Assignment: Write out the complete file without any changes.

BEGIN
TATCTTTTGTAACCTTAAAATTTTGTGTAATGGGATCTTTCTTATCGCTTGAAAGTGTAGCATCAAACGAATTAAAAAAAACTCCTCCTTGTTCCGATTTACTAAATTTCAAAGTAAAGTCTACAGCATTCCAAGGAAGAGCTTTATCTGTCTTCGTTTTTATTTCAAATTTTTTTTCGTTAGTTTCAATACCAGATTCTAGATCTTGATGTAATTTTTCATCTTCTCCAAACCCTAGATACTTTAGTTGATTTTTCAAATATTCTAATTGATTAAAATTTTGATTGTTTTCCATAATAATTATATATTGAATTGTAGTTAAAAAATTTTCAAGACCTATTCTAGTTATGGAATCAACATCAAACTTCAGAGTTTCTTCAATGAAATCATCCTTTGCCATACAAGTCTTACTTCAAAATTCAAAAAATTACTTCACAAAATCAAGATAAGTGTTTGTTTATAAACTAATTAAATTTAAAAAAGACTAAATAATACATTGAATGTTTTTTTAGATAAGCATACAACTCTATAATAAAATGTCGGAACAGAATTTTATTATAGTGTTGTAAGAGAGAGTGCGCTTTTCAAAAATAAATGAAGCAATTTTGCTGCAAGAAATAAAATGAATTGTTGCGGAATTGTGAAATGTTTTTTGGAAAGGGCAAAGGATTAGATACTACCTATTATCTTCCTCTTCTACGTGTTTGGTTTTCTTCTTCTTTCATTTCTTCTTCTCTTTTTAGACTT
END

TATCTTTTGTAACCTTAAAATTTTGTGTAATGGGATCTTTCTTATCGCTTGAAAGTGTAGCATCAAACGAATTAAAAAAAACTCCTCCTTGTTCCGATTTACTAAATTTCAAAGTAAAGTCTACAGCATTCCAAGGAAGAGCTTTATCTGTCTTCGTTTTTATTTCAAATTTTTTTTCGTTAGTTTCAATACCAGATTCTAGATCTTGATGTAATTTTTCATCTTCTCCAAACCCTAGATACTTTAGTTGATTTTTCAAATATTCTAATTGATTAAAATTTTGATTGTTTTCCATAATAATTATATATTGAATTGTAGTTAAAAAATTTTCAAGACCTATTCTAGTTATGGAATCAACATCAAACTTCAGAGTTTCTTCAATGAAATCATCCTTTGCCATACAAGTCTTACTTCAAAATTCAAAAAATTACTTCACAAAATCAAGATAAGTGTTTGTTTATAAACTAATTAAATTTAAAAAAGACTAAATAATACATTGAATGTTTTTTTAGATAAGCATACAACTCTATAATAAAATGTCGGAACAGAATTTTATTATAGTGTTGTAAGAGAGAGTGCGCTTTTCAAAAATAAATGAAGCAATTTTGCTGCAAGAAATAAAATGAATTGTTGCGGAATTGTGAAATGTTTTTTGGAAAGGGCAAAGGATTAGATACTACCTATTATCTTCCTCTTCTACGTGTTTGGTTTTCTTCTTCTTTCATTTCTTCTTCTCTTTTTAGACTT